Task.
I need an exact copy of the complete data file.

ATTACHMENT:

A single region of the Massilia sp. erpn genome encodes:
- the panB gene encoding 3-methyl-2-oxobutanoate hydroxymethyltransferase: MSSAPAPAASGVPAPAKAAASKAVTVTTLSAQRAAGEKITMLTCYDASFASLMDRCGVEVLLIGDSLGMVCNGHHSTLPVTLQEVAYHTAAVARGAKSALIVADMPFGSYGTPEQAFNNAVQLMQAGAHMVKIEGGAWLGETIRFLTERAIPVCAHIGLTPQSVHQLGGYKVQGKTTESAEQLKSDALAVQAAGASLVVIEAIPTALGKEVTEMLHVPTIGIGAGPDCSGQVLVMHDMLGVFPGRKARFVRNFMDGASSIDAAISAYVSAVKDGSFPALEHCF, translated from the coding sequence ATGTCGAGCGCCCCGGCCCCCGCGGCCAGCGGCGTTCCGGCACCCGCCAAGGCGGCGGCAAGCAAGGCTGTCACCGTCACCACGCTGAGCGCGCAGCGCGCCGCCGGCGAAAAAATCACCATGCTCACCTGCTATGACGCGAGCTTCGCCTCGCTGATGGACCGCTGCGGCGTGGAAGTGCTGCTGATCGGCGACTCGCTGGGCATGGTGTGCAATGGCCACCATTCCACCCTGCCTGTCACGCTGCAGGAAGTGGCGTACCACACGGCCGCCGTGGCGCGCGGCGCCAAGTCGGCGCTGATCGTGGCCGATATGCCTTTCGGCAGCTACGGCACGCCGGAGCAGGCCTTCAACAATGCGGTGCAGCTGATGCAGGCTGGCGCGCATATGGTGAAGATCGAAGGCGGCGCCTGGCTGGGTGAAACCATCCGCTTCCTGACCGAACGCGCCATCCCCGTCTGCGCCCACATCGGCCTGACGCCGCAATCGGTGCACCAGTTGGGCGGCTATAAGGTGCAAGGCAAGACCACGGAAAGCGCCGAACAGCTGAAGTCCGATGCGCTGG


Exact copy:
A single region of the Massilia sp. erpn genome encodes:
- the panB gene encoding 3-methyl-2-oxobutanoate hydroxymethyltransferase: MSSAPAPAASGVPAPAKAAASKAVTVTTLSAQRAAGEKITMLTCYDASFASLMDRCGVEVLLIGDSLGMVCNGHHSTLPVTLQEVAYHTAAVARGAKSALIVADMPFGSYGTPEQAFNNAVQLMQAGAHMVKIEGGAWLGETIRFLTERAIPVCAHIGLTPQSVHQLGGYKVQGKTTESAEQLKSDALAVQAAGASLVVIEAIPTALGKEVTEMLHVPTIGIGAGPDCSGQVLVMHDMLGVFPGRKARFVRNFMDGASSIDAAISAYVSAVKDGSFPALEHCF, translated from the coding sequence ATGTCGAGCGCCCCGGCCCCCGCGGCCAGCGGCGTTCCGGCACCCGCCAAGGCGGCGGCAAGCAAGGCTGTCACCGTCACCACGCTGAGCGCGCAGCGCGCCGCCGGCGAAAAAATCACCATGCTCACCTGCTATGACGCGAGCTTCGCCTCGCTGATGGACCGCTGCGGCGTGGAAGTGCTGCTGATCGGCGACTCGCTGGGCATGGTGTGCAATGGCCACCATTCCACCCTGCCTGTCACGCTGCAGGAAGTGGCGTACCACACGGCCGCCGTGGCGCGCGGCGCCAAGTCGGCGCTGATCGTGGCCGATATGCCTTTCGGCAGCTACGGCACGCCGGAGCAGGCCTTCAACAATGCGGTGCAGCTGATGCAGGCTGGCGCGCATATGGTGAAGATCGAAGGCGGCGCCTGGCTGGGTGAAACCATCCGCTTCCTGACCGAACGCGCCATCCCCGTCTGCGCCCACATCGGCCTGACGCCGCAATCGGTGCACCAGTTGGGCGGCTATAAGGTGCAAGGCAAGACCACGGAAAGCGCCGAACAGCTGAAGTCCGATGCGCTGG